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ghostofreadingpresent · 3 months ago
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piedrafundamental · 7 months ago
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Why I’m against Bree x Sel x Nick (Legendborn)
The pain that Nick, the Oath, and Lord Davis have inflicted upon Sel makes any healthy romantic relationship between Nick and Sel improbable. Selwyn says it himself: “There’s so much baggage between Nicholas and me, there was never going to be room for anything else to grow.”
Throughout the entirety of Legendborn, Nick never once shows any care or affection for Selwyn, the boy he was raised alongside. He punches him, alienates him in front of their friends, and takes advantage of the fact that Selwyn was forced to swear an Oath that Nick had the luxury of being able to walk away from. Instead of finding kinship with Sel, Nick just does his best to ignore him. 
I cannot think of a single instance in the entire book where Nick expresses care, concern, admiration or any positive emotion towards Selwyn. Can you?
Once Sel realizes that Bree isn’t Shadowborn, the two of them are able to develop a positive relationship. Bree has the empathy and wisdom to look past Sel’s previous cruel treatment of her and recognize it as a symptom of the terror and abuse he faces (Yes, the Oath Sel is under is abuse). 
Nick has none of that empathy towards Selwyn. He doesn’t have Bree’s wisdom to accept that Selwyn made a mistake when convinced she was a Shadowborn. Nick doesn’t accept the possibility that Selwyn could be a positive influence on anyone. 
“Did Sel get to you again?”
“Not like that”, I say vaguely. “He...gave me some combat tips yesterday.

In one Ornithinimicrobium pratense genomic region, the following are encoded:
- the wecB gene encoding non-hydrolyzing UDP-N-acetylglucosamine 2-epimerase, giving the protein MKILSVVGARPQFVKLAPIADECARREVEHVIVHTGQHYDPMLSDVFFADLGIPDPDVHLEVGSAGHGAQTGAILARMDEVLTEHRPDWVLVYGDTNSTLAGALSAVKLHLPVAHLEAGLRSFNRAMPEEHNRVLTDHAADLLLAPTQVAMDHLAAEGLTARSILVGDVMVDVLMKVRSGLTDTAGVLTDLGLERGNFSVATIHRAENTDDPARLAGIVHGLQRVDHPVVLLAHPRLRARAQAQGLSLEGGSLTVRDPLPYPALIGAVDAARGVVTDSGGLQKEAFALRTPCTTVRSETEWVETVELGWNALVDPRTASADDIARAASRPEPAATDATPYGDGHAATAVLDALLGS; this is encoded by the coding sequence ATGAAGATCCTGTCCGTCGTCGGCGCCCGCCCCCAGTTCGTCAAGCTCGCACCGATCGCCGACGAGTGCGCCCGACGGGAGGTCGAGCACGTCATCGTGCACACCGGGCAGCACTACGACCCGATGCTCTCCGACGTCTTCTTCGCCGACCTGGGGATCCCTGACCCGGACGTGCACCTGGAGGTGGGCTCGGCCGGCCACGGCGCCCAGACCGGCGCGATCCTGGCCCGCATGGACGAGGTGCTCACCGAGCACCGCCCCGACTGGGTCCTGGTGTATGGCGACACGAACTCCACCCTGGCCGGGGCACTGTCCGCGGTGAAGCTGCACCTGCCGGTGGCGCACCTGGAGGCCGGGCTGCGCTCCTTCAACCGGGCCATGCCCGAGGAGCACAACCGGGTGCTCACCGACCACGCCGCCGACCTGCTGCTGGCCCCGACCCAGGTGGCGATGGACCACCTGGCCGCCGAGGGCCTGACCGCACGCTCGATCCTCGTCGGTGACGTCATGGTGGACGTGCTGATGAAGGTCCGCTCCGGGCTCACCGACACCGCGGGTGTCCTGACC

“What?” Nick’s jaw clenches. I ordered him to stay away, not to look at you, not to talk to you--” 
“It’s fine.” I squeeze his arm. “It was good. He genuinely helped.”
He looks skeptical, but some of the tension leaves his shoulders. “Still, Rule Three is in full effect.”
It would be incredibly, incredibly toxic for a polyamorous relationship wherein Nick and Selwyn are coupled, not only because of the power imbalance, but because Nick has never given any indication that he loves or cares for Selwyn. It would be wrong to trap Sel in a relationship where he is not loved. And Sel doesn’t love Nick either. 
TL;DR for why a poly relationship for Nick, Bree and Sel won’t work: Nick’s never gonna stop wanting Bree to follow Rule Three. Nick can’t or won’t give Sel compassion or respect. And Sel knows he deserves better than that, too. 
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📚
This image/room belongs to the lovely @stampsandstamps ~ I really hope to have a space as lovely as the ones they create someday! I absolutely the beautiful vintage/cottage theme in their decor style!
✨💙